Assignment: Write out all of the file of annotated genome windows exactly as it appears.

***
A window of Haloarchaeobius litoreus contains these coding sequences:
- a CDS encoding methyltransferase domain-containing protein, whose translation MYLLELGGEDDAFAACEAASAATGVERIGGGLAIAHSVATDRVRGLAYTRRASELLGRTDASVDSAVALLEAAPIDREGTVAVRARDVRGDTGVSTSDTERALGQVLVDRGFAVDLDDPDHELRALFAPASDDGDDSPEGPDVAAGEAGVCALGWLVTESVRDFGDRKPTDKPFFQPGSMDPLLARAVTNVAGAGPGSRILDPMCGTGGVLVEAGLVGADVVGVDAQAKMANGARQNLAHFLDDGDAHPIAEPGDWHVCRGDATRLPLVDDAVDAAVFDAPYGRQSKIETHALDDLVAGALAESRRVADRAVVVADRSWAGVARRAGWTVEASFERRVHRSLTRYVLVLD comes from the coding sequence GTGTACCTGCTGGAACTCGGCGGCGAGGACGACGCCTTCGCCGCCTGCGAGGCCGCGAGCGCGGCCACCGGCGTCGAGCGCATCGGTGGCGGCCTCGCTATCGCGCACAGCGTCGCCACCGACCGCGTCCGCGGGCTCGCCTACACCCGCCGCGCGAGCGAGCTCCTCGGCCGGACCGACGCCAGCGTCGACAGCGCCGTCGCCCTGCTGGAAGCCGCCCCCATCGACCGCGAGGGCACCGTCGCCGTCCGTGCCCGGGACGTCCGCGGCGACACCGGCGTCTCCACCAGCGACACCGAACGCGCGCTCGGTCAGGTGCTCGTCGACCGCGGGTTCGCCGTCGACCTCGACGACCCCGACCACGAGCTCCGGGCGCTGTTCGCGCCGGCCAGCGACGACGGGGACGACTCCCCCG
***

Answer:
A window of Haloarchaeobius litoreus contains these coding sequences:
- a CDS encoding methyltransferase domain-containing protein, whose translation MYLLELGGEDDAFAACEAASAATGVERIGGGLAIAHSVATDRVRGLAYTRRASELLGRTDASVDSAVALLEAAPIDREGTVAVRARDVRGDTGVSTSDTERALGQVLVDRGFAVDLDDPDHELRALFAPASDDGDDSPEGPDVAAGEAGVCALGWLVTESVRDFGDRKPTDKPFFQPGSMDPLLARAVTNVAGAGPGSRILDPMCGTGGVLVEAGLVGADVVGVDAQAKMANGARQNLAHFLDDGDAHPIAEPGDWHVCRGDATRLPLVDDAVDAAVFDAPYGRQSKIETHALDDLVAGALAESRRVADRAVVVADRSWAGVARRAGWTVEASFERRVHRSLTRYVLVLD comes from the coding sequence GTGTACCTGCTGGAACTCGGCGGCGAGGACGACGCCTTCGCCGCCTGCGAGGCCGCGAGCGCGGCCACCGGCGTCGAGCGCATCGGTGGCGGCCTCGCTATCGCGCACAGCGTCGCCACCGACCGCGTCCGCGGGCTCGCCTACACCCGCCGCGCGAGCGAGCTCCTCGGCCGGACCGACGCCAGCGTCGACAGCGCCGTCGCCCTGCTGGAAGCCGCCCCCATCGACCGCGAGGGCACCGTCGCCGTCCGTGCCCGGGACGTCCGCGGCGACACCGGCGTCTCCACCAGCGACACCGAACGCGCGCTCGGTCAGGTGCTCGTCGACCGCGGGTTCGCCGTCGACCTCGACGACCCCGACCACGAGCTCCGGGCGCTGTTCGCGCCGGCCAGCGACGACGGGGACGACTCCCCCG